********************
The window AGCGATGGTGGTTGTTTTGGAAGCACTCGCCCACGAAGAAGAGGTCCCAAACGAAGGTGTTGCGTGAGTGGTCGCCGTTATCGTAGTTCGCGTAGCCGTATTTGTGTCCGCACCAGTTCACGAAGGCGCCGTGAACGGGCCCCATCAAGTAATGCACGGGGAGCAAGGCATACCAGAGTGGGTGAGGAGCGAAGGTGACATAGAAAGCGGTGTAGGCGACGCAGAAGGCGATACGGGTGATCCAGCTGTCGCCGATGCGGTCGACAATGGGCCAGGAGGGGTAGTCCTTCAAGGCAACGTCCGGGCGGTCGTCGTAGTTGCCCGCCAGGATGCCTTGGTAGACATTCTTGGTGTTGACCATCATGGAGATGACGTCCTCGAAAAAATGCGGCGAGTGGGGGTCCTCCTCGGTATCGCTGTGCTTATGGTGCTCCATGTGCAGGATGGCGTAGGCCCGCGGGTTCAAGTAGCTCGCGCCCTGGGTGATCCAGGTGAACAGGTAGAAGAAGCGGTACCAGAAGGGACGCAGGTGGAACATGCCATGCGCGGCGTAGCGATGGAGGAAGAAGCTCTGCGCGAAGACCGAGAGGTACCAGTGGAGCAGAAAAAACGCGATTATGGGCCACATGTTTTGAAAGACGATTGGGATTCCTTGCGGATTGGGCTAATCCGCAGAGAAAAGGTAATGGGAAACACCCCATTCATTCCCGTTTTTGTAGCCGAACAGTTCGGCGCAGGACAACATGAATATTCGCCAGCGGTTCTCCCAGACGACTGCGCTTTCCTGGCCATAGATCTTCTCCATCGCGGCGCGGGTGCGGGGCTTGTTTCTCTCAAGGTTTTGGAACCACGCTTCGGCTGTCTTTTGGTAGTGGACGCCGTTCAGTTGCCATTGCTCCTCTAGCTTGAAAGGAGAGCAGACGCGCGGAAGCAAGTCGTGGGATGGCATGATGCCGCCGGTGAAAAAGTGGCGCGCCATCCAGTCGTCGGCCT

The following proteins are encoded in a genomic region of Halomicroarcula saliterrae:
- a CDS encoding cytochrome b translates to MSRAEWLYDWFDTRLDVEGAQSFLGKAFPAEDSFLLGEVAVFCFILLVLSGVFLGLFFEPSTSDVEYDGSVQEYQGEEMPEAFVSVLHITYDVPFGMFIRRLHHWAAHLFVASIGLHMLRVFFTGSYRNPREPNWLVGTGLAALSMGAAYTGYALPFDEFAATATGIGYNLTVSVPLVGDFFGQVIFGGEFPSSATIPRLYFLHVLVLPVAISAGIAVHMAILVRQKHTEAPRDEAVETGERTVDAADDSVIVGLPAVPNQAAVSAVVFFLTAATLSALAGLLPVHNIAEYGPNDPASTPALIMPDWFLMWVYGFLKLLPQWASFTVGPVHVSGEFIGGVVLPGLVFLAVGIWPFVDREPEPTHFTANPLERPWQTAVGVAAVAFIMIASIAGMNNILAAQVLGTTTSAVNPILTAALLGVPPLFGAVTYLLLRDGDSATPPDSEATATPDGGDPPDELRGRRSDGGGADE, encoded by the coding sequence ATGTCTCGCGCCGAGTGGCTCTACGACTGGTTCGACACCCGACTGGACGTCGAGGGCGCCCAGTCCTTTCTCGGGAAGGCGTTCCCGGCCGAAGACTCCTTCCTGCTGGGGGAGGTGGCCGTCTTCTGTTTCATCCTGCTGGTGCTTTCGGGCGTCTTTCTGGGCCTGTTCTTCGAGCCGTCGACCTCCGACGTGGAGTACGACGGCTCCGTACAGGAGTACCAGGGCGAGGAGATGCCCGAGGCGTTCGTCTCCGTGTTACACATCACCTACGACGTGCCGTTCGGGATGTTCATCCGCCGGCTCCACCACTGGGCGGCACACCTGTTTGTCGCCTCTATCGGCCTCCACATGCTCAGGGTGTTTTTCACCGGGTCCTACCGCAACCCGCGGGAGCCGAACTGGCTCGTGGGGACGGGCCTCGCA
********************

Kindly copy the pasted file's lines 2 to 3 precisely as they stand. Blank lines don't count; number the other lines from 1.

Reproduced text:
The following proteins are encoded in a genomic region of Halomicroarcula saliterrae:
- a CDS encoding cytochrome b translates to MSRAEWLYDWFDTRLDVEGAQSFLGKAFPAEDSFLLGEVAVFCFILLVLSGVFLGLFFEPSTSDVEYDGSVQEYQGEEMPEAFVSVLHITYDVPFGMFIRRLHHWAAHLFVASIGLHMLRVFFTGSYRNPREPNWLVGTGLAALSMGAAYTGYALPFDEFAATATGIGYNLTVSVPLVGDFFGQVIFGGEFPSSATIPRLYFLHVLVLPVAISAGIAVHMAILVRQKHTEAPRDEAVETGERTVDAADDSVIVGLPAVPNQAAVSAVVFFLTAATLSALAGLLPVHNIAEYGPNDPASTPALIMPDWFLMWVYGFLKLLPQWASFTVGPVHVSGEFIGGVVLPGLVFLAVGIWPFVDREPEPTHFTANPLERPWQTAVGVAAVAFIMIASIAGMNNILAAQVLGTTTSAVNPILTAALLGVPPLFGAVTYLLLRDGDSATPPDSEATATPDGGDPPDELRGRRSDGGGADE, encoded by the coding sequence ATGTCTCGCGCCGAGTGGCTCTACGACTGGTTCGACACCCGACTGGACGTCGAGGGCGCCCAGTCCTTTCTCGGGAAGGCGTTCCCGGCCGAAGACTCCTTCCTGCTGGGGGAGGTGGCCGTCTTCTGTTTCATCCTGCTGGTGCTTTCGGGCGTCTTTCTGGGCCTGTTCTTCGAGCCGTCGACCTCCGACGTGGAGTACGACGGCTCCGTACAGGAGTACCAGGGCGAGGAGATGCCCGAGGCGTTCGTCTCCGTGTTACACATCACCTACGACGTGCCGTTCGGGATGTTCATCCGCCGGCTCCACCACTGGGCGGCACACCTGTTTGTCGCCTCTATCGGCCTCCACATGCTCAGGGTGTTTTTCACCGGGTCCTACCGCAACCCGCGGGAGCCGAACTGGCTCGTGGGGACGGGCCTCGCA